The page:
Most enterprises that have moved from on-prem software into the cloud have done so because of the ease of deployment, increased scalability, and decreased costs.
However, with the latter benefit -- decreased costs -- IT departments must pay particular attention to operating expenses, like unused license fees, which can unexpectedly increase the cost of cloud services.
According to research, 38% of enterprise software licenses go unused, costing businesses upwards of $34 billion per year.
This insight is more timely than ever due to recent changes to Google’s cloud-based productivity tools. Google Workspace (formerly G Suite) is more than a name change. The new alias also comes with new storage limits and an updated pricing structure, which means some businesses may find themselves needing to purchase enterprise licenses for the first time.
Read on to learn more about the changes in Google Workspace, and what you should know about cutting costs for your enterprise account.
Google Workspace Storage and Pricing Changes
Google Workspace Storage
One of the biggest changes between G Suite and Google Workspace is the amount of storage available with each license.
G Suite provided Business Plan licenses unlimited storage. Google Workspace, on the other hand, limits Business Plan clients to 2 Terabytes of storage, and Business Plan Plus accounts to 5 Terabytes.
While 2TB and 5TB is still a large amount of storage, it’s not unlimited.
Businesses already exceeding storage limits will receive an email from Google to discuss over-quota storage policies.
According to revised policies:
- Google may delete user’s content from Gmail, Drive, and Photos for inactive accounts (dormant for two years or 24 months).
- Google may delete content across Gmail, Drive, and Photos if the user exceeds the storage limit for two years.
This means inactive licenses may have data automatically deleted, and non-enterprise clients with excessive data may also experience involuntary data deletion.
The changes to storage limits mean that businesses generating significant amounts of data, or fearful of losing existing data, may upgrade to the Enterprise plan, for its unlimited storage.
Google Workspace Enterprise License Costs
Google Workspace plans now include ‘Plus options’ for both Business and Enterprise:
- Business Starter: $6/user/month
- Business Standard: $12/user/month
- Business Plus: $18/user/month
- Enterprise: (*pricing not listed)
- Enterprise Plus: (*pricing not listed)
(*While Google doesn’t publish the cost for Enterprise plans, leaked information indicates the cost could range from $20-$30 per user.)
All budget-conscious IT teams will try to find the fit most cost-effective for them. But, because Google implemented a 300 user maximum to all plans besides Enterprise, some organizations might feel like they don’t have a choice but to move forward with the top-tier plan. And, the upgrade from a business plan to an enterprise plan could increase license costs by 60%.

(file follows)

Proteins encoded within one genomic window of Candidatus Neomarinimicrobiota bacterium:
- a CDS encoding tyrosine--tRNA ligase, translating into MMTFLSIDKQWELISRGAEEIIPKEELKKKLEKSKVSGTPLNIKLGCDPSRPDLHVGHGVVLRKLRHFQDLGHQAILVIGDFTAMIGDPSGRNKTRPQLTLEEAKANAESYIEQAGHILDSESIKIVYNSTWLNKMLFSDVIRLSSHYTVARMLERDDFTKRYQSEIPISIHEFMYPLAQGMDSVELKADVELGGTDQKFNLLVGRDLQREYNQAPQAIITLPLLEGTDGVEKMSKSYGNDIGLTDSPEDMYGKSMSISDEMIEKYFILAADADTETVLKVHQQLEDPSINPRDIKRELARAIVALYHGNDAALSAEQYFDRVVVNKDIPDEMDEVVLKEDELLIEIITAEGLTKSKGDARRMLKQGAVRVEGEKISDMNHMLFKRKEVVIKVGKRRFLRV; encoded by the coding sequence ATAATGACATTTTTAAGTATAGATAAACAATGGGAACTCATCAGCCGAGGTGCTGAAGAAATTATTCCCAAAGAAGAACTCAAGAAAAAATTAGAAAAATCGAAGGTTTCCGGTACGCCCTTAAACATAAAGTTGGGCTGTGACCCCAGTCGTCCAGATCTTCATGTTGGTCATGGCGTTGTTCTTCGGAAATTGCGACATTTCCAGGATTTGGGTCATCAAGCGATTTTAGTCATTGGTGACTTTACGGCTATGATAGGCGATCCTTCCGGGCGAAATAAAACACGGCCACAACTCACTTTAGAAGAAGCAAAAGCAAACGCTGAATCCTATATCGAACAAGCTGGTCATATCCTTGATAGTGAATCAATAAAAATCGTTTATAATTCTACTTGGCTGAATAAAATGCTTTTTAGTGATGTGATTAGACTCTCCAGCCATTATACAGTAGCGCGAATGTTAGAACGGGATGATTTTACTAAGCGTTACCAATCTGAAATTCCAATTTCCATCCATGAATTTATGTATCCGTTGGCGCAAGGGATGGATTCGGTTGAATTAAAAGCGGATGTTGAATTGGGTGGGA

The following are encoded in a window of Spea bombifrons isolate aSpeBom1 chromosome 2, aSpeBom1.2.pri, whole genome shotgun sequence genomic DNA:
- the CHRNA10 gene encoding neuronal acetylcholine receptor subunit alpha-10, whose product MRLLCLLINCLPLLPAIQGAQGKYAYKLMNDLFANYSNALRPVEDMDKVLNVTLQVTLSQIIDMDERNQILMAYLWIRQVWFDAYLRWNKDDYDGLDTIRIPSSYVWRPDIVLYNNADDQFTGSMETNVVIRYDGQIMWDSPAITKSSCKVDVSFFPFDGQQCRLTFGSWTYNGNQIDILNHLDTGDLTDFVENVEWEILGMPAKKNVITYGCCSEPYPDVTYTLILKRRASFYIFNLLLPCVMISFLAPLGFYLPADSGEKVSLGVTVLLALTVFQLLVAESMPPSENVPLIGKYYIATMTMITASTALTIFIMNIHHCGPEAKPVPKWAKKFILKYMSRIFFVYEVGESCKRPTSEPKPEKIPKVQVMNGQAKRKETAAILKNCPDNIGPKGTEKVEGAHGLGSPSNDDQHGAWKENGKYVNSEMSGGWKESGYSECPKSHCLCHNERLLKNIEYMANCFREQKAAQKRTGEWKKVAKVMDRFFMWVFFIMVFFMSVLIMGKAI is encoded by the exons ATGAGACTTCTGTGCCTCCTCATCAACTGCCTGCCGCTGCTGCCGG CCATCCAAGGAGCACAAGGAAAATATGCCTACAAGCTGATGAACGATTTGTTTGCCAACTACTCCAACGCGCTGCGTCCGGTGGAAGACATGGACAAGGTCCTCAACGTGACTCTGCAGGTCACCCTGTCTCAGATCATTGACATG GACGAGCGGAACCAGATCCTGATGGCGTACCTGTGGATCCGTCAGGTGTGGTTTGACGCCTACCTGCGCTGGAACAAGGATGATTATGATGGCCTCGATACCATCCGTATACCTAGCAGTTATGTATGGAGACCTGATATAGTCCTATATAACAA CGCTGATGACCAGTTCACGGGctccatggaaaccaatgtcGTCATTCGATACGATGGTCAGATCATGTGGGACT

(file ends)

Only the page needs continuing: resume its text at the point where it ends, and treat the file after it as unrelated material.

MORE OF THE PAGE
Cutting Costs with an Enterprise Google Account
Whether you’re an existing enterprise account with Google or you’re newly upgrading, you’re probably paying attention to operating costs.
Considering the following tips for cutting back on expenses.
The first step toward mitigating unnecessarily high costs for cloud productivity tools is to find the right-sized plan for your organization. Can you get creative with how you dole out licenses? For example:
- Can you mix and match plans to provide specific users with the specific capabilities they need?
- Do you have variable staff over the year? You may also be able to cut costs by signing up for plans with a monthly commitment vs. an annual subscription.
Backup Archive Users
One of the biggest culprits of unnecessary spending on cloud licenses is paying for former employees.
When an employee leaves, businesses can’t just delete employee access immediately. Without a Google Workspace backup in place, deleting the owner of a file in Google Workspace will also delete their files. To protect user data, enterprises often leave former employee accounts in purgatory.
Instead, businesses should let go of unused accounts by implementing a third-party backup solution to backup archived users, transfer data of past employees, and cut costs.
See how much you’re currently spending on unused licenses with this calculator!
Protecting your Data
You might be wondering why you need a third-party backup tool when Google Vault promotes its ability to retain, hold, search, and export users' data.
It’s important to note that Google Vault can’t be treated as a true Google Workspace backup product. Even though Google secures your organization’s data against multiple threats, including the complete annihilation of a Google server, things happen.
Like on September 28th, users of cloud-based Microsoft applications including Teams, Microsoft 365, Outlook, Exchange, Sharepoint, OneDrive, and Azure were unable to access the business-critical applications for up to five hours.
Despite the ability to eventually recover data from an outage, the inability to access your data in real-time will cost you a pretty penny. Research shows that systems downtime can cost three times as much as a year-long cloud subscription.
A third-party backup solution also protects your data from instances that Google’s shared responsibility model won’t cover, like user error, which is the leading cause of data loss for all enterprises.
Want to learn more about how to cut costs and protect your data in Google Workspace? Schedule a live, personalized demo of Backupify.